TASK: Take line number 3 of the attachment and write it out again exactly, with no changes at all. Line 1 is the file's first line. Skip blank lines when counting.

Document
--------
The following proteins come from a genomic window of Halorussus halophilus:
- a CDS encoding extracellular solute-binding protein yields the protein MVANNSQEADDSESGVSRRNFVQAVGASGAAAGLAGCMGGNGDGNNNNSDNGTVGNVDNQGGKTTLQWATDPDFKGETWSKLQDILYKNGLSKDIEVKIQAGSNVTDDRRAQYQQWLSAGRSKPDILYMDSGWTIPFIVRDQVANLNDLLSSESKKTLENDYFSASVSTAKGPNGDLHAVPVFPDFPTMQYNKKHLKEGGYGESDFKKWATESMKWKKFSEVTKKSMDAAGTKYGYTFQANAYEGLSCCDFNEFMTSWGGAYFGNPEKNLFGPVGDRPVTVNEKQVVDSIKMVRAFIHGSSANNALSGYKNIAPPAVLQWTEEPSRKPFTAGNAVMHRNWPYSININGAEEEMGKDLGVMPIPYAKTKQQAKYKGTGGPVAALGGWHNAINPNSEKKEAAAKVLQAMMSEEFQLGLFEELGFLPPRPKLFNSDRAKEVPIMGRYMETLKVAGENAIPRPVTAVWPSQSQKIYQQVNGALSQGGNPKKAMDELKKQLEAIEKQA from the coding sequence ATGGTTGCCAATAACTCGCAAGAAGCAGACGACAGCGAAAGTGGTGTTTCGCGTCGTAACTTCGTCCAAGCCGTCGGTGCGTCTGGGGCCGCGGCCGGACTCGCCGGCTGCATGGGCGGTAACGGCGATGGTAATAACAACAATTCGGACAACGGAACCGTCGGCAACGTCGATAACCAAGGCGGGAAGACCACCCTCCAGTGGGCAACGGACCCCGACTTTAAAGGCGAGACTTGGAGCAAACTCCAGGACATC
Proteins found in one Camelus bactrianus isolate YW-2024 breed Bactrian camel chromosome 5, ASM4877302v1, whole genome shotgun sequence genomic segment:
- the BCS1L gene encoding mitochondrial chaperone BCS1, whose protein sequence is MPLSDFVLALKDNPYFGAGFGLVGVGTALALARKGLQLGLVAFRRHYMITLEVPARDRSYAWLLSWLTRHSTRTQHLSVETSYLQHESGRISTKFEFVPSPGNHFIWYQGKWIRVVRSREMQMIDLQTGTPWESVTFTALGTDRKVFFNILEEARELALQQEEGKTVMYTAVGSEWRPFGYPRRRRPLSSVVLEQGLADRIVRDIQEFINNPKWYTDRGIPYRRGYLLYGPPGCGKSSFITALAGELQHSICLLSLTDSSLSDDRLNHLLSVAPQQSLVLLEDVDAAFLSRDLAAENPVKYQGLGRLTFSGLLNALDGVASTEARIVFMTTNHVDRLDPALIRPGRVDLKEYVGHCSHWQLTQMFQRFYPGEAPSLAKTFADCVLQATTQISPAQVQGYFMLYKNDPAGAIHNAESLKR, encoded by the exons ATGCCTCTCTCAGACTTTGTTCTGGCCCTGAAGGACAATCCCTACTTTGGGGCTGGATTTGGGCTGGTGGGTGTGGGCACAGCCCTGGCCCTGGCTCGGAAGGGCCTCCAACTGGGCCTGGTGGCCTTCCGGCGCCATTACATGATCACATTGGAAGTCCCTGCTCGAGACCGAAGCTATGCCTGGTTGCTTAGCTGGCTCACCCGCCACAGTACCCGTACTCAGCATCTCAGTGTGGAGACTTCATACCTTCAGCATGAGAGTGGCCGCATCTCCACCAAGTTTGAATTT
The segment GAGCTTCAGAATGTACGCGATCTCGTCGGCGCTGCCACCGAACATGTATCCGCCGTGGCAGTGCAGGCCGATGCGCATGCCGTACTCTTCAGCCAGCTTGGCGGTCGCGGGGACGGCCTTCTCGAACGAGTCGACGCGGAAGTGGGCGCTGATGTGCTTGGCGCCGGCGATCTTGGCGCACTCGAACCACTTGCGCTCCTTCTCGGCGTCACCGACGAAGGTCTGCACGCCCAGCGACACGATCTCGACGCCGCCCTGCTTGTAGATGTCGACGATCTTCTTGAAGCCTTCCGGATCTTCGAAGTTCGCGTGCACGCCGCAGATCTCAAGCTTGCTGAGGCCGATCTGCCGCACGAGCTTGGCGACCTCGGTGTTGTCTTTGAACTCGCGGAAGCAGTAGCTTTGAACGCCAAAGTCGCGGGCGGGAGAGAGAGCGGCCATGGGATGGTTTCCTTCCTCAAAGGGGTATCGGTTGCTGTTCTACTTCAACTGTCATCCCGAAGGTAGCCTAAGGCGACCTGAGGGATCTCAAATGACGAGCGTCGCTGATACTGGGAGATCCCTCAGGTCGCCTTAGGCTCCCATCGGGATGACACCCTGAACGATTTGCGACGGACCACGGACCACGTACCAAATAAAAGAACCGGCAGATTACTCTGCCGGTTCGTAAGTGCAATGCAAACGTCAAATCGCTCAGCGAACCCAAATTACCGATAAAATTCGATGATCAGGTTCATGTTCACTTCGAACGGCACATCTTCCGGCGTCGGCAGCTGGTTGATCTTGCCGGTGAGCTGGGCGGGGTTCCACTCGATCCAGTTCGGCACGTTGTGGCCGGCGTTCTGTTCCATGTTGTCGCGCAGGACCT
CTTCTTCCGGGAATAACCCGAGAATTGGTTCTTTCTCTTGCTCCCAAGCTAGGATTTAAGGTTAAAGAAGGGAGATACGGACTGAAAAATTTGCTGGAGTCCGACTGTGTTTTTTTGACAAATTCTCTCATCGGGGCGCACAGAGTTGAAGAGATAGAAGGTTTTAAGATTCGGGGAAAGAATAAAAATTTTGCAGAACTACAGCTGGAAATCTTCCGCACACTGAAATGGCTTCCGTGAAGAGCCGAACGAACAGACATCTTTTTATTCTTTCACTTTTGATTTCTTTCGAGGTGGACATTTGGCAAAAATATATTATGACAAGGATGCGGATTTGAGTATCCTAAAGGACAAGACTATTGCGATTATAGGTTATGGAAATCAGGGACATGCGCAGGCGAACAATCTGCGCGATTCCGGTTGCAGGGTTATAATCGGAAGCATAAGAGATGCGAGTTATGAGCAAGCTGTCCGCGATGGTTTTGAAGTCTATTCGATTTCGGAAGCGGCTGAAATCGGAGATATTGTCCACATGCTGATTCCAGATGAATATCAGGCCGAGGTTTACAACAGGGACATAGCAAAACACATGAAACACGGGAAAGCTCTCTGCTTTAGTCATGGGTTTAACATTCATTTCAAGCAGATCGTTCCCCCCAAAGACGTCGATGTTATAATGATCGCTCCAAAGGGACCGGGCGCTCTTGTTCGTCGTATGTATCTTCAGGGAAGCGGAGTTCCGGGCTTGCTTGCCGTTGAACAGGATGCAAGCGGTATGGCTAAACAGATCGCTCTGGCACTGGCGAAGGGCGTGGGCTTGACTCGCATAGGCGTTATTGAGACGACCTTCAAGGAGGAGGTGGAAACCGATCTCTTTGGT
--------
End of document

Proteins found in one Camelus bactrianus isolate YW-2024 breed Bactrian camel chromosome 5, ASM4877302v1, whole genome shotgun sequence genomic segment: